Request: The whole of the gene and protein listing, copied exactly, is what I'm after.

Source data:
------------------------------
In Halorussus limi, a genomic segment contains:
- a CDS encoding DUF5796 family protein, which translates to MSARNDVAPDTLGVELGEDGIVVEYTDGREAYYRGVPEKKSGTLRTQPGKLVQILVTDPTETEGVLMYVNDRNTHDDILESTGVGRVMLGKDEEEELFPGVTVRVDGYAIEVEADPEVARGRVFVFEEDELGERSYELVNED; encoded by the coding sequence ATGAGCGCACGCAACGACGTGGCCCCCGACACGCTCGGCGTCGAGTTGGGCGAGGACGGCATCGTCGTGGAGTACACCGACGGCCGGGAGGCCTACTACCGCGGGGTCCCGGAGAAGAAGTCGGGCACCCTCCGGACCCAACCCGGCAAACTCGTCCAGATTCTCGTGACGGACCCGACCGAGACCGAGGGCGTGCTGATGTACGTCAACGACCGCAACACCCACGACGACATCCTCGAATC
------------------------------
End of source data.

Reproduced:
In Halorussus limi, a genomic segment contains:
- a CDS encoding DUF5796 family protein, which translates to MSARNDVAPDTLGVELGEDGIVVEYTDGREAYYRGVPEKKSGTLRTQPGKLVQILVTDPTETEGVLMYVNDRNTHDDILESTGVGRVMLGKDEEEELFPGVTVRVDGYAIEVEADPEVARGRVFVFEEDELGERSYELVNED; encoded by the coding sequence ATGAGCGCACGCAACGACGTGGCCCCCGACACGCTCGGCGTCGAGTTGGGCGAGGACGGCATCGTCGTGGAGTACACCGACGGCCGGGAGGCCTACTACCGCGGGGTCCCGGAGAAGAAGTCGGGCACCCTCCGGACCCAACCCGGCAAACTCGTCCAGATTCTCGTGACGGACCCGACCGAGACCGAGGGCGTGCTGATGTACGTCAACGACCGCAACACCCACGACGACATCCTCGAATC